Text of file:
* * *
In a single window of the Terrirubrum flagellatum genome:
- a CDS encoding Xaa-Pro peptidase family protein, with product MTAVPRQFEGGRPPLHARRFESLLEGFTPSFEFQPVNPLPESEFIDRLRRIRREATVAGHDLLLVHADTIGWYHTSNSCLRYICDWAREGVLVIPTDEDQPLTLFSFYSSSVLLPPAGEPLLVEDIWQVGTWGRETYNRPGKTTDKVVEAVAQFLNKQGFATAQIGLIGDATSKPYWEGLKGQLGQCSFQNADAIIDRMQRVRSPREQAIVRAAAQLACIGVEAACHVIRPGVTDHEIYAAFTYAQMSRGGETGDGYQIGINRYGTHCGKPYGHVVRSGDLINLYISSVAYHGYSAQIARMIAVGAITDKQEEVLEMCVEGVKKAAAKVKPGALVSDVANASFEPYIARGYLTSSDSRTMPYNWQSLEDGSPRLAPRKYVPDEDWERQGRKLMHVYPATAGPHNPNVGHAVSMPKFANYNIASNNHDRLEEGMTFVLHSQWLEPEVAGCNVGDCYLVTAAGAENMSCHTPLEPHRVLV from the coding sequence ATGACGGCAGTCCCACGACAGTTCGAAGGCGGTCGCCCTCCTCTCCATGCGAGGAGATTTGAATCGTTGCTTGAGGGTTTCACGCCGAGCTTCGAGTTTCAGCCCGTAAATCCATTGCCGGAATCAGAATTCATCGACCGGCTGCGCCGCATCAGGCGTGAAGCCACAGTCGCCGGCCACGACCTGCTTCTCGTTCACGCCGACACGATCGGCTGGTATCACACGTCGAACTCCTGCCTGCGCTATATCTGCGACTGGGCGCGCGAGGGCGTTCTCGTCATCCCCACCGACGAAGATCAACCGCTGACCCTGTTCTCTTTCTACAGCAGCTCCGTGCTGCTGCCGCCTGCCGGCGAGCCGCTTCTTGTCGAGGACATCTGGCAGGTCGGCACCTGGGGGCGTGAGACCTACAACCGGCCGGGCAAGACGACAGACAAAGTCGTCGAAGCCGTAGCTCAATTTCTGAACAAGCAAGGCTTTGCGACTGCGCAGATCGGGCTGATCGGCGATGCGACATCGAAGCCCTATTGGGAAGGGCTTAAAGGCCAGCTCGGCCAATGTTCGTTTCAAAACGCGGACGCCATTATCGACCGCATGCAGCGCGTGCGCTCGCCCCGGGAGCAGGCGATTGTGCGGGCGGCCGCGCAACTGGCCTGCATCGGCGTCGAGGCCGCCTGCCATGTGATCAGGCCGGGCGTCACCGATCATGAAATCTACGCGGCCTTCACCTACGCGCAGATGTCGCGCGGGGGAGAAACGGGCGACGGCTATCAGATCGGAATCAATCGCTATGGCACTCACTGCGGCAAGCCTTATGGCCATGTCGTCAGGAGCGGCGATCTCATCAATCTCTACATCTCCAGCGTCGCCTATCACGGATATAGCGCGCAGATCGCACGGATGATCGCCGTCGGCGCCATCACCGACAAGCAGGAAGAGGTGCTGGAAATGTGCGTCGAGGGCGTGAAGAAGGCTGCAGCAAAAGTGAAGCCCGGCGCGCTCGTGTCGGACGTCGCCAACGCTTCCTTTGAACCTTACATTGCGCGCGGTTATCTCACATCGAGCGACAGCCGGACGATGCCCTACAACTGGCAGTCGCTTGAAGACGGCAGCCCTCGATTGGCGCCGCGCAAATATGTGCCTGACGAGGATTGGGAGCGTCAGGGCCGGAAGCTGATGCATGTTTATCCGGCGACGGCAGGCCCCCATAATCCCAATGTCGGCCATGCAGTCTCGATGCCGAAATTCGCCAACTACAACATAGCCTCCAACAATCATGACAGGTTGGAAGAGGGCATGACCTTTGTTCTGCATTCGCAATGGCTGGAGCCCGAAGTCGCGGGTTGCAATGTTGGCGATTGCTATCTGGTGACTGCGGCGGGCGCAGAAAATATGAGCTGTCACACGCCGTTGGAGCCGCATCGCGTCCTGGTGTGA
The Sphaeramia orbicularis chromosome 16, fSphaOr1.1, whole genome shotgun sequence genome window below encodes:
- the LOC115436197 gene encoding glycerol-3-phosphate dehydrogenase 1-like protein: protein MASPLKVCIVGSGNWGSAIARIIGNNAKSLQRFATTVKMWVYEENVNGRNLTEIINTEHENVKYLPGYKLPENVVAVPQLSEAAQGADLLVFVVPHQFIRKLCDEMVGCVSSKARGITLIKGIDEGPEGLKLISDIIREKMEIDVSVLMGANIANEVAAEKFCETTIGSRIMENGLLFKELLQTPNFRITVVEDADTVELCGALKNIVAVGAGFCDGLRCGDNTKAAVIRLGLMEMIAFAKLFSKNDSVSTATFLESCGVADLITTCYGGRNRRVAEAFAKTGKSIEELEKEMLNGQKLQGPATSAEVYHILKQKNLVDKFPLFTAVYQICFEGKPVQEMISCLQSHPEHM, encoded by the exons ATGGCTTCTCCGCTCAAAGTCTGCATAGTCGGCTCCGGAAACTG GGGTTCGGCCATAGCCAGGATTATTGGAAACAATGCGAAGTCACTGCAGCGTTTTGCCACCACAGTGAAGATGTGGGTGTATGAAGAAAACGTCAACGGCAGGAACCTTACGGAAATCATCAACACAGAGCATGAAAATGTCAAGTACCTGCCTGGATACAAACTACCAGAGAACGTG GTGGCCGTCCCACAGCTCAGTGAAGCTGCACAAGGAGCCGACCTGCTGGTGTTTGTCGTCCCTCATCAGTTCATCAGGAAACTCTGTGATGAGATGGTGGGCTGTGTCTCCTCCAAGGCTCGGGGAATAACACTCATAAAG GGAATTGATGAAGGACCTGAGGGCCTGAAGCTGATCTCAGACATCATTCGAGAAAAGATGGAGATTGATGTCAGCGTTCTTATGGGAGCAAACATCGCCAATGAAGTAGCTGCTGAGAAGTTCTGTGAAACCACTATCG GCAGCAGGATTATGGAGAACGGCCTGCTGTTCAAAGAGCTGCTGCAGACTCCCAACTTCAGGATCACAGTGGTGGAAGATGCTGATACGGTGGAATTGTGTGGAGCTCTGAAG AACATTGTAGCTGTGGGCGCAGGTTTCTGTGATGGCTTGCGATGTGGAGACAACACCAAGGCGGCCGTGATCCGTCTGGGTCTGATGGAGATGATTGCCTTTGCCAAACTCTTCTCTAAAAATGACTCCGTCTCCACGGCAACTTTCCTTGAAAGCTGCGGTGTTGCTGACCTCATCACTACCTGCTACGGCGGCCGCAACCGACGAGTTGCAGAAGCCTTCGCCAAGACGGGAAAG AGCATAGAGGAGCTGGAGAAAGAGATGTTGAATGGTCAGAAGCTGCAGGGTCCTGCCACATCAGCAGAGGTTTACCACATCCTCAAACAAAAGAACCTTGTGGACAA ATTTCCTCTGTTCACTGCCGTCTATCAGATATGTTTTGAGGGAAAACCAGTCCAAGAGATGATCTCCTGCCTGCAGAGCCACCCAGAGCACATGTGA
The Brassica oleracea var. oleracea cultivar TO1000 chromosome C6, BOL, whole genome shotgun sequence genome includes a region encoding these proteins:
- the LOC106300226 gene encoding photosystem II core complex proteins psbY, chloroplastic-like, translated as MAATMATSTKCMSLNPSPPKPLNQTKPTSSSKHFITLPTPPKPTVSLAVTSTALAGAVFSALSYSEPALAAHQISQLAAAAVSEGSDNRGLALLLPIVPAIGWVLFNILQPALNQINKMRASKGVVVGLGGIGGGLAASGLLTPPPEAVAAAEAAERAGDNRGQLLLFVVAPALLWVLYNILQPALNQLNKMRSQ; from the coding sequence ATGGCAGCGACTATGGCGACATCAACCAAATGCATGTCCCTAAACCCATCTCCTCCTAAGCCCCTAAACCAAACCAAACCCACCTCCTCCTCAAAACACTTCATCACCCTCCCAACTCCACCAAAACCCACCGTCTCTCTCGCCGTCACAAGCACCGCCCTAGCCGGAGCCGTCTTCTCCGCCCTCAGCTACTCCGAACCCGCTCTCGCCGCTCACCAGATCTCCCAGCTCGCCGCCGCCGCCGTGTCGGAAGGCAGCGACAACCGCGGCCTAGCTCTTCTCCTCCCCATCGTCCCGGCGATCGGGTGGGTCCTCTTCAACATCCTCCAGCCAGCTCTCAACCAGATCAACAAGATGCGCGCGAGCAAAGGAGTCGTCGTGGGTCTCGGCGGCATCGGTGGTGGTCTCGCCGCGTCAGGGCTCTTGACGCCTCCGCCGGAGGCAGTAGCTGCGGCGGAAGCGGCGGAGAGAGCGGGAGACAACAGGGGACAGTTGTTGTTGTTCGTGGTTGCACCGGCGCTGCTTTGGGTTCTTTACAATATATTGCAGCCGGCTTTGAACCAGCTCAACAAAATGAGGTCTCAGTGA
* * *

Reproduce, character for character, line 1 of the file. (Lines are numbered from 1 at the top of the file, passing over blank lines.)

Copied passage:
In a single window of the Terrirubrum flagellatum genome: